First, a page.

The Legislature’s decision this week to place a statewide referendum on a same-sex marriage ban on the same day as the primary will bring out people who don’t otherwise vote in those races, said Wake Forest University political science professor John Dinan.
Republican leaders had earlier sought to set the amendment vote for November 2012. They moved it ahead in part over complaints that the date was designed to bring out voters to boost GOP turnout in the general election for whoever would face Barack Obama in the presidential election and Beverly Perdue in the governor’s race.
Those voters will include Christian conservatives who will be drawn to the polls with their belief a vote for the ban will protect traditional marriage from legal challenges of same-sex couples from other states. When they get to the voting booth they’ll also probably vote in other races. Voters registered as unaffiliated or Republican can also vote in the GOP primary.
There’s good reason to “expect the presence of ballot measure will have an effect on drawing more people to the primary ballot that otherwise wouldn’t otherwise show up in the election,” Dinan said.
North Carolina primary elections historically have been low-turnout affairs, with a range from 16 percent to 30 percent of the registered voters participating in primaries during presidential election years since 1972. The turnout reached 37 percent in 2008, when Hillary Clinton and Barack Obama remained locked in a fierce battle for the Democratic presidential nomination.
A spiked turnout in next year’s primary could have a significant impact on the GOP presidential primary if a nominee hasn’t emerged. But there hasn’t been a contested Republican race this late in North Carolina in at least 30 years. Dinan said turnout could have significant effects upon GOP primaries in legislative and congressional districts redrawn by the General Assembly this year.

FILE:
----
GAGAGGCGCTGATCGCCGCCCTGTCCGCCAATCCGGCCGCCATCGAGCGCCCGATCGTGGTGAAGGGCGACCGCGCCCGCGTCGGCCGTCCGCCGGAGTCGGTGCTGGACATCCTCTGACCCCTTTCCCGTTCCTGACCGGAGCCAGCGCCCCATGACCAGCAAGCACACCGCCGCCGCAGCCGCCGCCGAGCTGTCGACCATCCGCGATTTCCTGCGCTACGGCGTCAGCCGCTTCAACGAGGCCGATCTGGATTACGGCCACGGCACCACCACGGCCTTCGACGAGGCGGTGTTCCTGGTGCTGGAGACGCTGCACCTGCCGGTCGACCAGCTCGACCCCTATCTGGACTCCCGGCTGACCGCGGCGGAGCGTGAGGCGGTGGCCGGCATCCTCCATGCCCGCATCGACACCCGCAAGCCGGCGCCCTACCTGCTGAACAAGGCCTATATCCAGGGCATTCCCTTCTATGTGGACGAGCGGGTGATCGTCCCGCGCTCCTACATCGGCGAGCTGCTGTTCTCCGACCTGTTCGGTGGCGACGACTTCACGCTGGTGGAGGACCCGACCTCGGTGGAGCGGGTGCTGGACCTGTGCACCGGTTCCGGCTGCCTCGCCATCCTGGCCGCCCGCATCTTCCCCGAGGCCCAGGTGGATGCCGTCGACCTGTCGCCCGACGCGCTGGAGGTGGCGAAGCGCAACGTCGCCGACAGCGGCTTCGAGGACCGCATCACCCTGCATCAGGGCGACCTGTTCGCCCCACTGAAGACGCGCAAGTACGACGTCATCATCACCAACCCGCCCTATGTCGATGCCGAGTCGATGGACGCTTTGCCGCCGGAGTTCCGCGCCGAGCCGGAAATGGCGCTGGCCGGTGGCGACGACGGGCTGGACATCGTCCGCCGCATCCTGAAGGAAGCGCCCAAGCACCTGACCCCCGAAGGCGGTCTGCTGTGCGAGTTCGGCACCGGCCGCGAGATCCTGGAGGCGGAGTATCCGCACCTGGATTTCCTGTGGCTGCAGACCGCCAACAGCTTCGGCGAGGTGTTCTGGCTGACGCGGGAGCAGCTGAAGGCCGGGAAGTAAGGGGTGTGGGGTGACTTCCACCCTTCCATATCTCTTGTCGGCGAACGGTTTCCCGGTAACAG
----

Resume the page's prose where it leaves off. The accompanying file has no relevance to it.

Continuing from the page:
The conventional wisdom is candidates labeled as more conservative on social issues compared to an intraparty rival would benefit from increased GOP turnout because churchgoers would be drawn to vote by the gay marriage ban amendment.
All but four Republicans currently serving in the General Assembly voted for the marriage amendment this week. Those four either didn’t vote or had excused absences – so the incumbents will be able to say they voted in support of the hot-button issue.
“If you have a significant contrast emerging than one could imagine the ballot measure could have some effect,” Dinan said. “It injects an issue that candidates who are running are asked about and are almost forced to take a pretty clear position on the measure.”
Former Charlotte Mayor Pat McCrory, who is likely to make a repeat run for governor next year after losing in the general election to Perdue in 2008, likely would have benefited from voter turnout a November 2012 referendum would have brought.
He dismissed Friday in an interview any concerns that a May primary referendum could help any potential GOP rival who may be perceived as more socially conservative than him. McCrory said he would vote for the referendum, saying it was better for voters to make the decision on gay marriage rather than courts.
“There are a lot of factors that are just out of your control, and you can only control those things that you can, and that’s what I’m going to do,” McCrory said following a luncheon question-and-answer session at a Wilmington hotel.
Sen. Pete Brunstetter, R-Forsyth, said earlier this week he had considered a bid for governor next year but decided Tuesday not to run. He said his decision was based on largely personal reasons. He said the date of the gay marriage referendum didn’t play a role in his decision.